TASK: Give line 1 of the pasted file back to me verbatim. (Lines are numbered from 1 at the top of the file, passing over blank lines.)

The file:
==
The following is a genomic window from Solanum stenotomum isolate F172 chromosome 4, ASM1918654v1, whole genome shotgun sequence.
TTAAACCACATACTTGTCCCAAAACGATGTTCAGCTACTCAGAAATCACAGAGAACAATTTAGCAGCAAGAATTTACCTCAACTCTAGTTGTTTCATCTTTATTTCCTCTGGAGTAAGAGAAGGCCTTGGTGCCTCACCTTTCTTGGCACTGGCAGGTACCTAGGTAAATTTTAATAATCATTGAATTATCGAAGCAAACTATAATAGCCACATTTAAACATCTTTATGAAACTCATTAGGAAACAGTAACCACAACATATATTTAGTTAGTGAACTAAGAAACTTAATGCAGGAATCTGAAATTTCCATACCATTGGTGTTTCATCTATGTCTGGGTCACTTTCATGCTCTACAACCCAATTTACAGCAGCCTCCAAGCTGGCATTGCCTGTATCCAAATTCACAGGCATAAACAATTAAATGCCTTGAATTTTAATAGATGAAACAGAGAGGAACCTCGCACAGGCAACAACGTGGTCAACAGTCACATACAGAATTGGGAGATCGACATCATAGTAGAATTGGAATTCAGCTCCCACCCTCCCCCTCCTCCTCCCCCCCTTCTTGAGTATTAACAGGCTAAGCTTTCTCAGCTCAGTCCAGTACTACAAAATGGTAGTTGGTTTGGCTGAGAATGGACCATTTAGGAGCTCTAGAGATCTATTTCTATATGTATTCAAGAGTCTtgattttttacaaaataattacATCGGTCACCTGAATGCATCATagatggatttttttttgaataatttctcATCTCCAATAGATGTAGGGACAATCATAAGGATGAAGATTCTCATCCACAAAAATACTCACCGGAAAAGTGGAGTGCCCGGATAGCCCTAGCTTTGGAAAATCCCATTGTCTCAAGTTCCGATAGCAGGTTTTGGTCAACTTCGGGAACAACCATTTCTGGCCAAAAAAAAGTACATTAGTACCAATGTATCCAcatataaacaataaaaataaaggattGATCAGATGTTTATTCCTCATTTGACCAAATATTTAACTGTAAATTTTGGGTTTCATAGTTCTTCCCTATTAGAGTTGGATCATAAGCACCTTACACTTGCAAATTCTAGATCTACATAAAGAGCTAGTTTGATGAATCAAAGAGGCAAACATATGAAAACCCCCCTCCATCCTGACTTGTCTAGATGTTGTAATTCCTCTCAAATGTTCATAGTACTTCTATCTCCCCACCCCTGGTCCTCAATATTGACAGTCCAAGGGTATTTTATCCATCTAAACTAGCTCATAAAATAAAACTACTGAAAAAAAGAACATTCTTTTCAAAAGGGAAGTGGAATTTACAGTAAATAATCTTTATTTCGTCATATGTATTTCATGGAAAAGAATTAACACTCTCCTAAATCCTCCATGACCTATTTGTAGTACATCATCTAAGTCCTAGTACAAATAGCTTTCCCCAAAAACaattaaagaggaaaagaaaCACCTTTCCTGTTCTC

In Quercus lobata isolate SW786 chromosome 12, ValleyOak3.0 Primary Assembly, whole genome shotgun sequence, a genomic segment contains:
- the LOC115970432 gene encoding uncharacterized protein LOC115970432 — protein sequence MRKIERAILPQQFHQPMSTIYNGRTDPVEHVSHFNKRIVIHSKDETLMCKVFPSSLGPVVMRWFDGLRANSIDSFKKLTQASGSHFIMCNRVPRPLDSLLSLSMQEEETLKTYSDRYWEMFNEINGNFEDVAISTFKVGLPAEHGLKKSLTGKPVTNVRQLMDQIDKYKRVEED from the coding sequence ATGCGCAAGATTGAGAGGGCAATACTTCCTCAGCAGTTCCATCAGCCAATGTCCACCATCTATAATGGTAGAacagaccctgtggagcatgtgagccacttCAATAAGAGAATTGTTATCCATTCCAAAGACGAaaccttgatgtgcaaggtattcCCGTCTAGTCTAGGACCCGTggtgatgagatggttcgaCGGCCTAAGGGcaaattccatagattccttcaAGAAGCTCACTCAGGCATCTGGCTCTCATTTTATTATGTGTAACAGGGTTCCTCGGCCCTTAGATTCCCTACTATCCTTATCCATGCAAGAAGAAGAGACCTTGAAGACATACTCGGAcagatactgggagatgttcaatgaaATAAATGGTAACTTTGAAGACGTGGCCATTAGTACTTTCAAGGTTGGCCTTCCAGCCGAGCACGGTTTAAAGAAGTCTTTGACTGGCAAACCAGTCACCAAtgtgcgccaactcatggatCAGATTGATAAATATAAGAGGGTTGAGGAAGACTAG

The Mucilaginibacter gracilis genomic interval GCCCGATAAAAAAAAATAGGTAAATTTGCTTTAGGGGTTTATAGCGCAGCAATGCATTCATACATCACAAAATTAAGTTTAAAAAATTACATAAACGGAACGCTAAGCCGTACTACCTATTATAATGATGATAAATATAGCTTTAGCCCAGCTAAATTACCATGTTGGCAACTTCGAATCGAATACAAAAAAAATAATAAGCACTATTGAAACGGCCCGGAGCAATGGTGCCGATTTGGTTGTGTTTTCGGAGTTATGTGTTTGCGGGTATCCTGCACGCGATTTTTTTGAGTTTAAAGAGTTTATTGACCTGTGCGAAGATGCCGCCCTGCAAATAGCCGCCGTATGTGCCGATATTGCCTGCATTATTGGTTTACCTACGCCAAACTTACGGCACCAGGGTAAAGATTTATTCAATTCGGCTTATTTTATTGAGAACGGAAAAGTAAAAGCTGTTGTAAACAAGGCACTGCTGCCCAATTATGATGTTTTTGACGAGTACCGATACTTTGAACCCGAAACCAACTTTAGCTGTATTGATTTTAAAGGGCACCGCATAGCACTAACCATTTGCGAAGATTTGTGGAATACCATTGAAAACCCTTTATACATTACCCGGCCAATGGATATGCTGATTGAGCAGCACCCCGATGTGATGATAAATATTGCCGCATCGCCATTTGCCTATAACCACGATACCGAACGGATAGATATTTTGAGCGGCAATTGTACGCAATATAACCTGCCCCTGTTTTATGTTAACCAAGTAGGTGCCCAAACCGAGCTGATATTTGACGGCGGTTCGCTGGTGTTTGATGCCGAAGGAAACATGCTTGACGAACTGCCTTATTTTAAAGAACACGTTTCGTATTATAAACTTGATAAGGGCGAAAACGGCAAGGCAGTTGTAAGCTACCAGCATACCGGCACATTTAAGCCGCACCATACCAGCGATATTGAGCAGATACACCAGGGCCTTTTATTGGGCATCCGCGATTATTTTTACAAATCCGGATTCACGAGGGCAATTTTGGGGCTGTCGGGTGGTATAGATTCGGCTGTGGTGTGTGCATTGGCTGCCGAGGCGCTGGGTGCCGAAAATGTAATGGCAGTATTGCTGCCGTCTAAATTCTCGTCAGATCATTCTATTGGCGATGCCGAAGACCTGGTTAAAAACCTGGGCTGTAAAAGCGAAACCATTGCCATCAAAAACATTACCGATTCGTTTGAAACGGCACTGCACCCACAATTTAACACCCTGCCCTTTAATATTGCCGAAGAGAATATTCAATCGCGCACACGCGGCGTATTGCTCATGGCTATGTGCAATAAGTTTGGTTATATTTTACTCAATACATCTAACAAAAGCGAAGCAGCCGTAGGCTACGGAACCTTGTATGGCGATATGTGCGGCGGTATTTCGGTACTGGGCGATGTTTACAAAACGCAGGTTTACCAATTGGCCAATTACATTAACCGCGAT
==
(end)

The following is a genomic window from Solanum stenotomum isolate F172 chromosome 4, ASM1918654v1, whole genome shotgun sequence.